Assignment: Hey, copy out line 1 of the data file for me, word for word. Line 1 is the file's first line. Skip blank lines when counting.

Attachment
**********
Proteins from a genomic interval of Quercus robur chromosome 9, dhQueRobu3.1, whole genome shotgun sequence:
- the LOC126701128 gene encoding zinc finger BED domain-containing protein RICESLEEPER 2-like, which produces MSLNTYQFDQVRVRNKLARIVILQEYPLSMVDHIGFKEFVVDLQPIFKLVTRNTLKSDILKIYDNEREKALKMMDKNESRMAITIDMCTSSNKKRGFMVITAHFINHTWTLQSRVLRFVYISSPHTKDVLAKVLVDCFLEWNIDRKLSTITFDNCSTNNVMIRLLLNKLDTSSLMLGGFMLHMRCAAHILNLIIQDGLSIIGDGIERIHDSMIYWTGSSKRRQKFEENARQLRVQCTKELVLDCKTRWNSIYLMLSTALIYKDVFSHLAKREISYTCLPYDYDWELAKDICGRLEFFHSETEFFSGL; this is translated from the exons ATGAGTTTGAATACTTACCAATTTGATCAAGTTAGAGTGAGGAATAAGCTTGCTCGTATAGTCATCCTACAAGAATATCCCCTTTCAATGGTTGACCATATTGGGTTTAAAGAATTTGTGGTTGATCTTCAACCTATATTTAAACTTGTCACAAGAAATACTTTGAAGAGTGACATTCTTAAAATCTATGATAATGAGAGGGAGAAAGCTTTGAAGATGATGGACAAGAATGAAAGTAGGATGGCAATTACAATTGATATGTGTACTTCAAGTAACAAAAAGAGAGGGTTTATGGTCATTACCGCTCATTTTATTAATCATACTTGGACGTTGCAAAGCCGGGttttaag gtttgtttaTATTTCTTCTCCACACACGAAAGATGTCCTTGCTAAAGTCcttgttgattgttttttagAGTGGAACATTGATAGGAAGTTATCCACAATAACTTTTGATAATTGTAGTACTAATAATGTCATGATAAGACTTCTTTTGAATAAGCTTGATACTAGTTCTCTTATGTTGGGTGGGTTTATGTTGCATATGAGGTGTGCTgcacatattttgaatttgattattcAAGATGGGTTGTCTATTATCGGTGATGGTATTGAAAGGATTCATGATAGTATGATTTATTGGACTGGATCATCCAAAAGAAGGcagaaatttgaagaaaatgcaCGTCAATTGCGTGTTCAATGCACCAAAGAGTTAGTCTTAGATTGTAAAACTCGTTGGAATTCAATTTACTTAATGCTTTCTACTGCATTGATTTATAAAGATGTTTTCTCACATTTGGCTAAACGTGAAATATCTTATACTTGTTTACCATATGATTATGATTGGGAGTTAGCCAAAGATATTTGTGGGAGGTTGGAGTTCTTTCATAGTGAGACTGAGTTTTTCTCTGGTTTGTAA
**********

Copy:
Proteins from a genomic interval of Quercus robur chromosome 9, dhQueRobu3.1, whole genome shotgun sequence: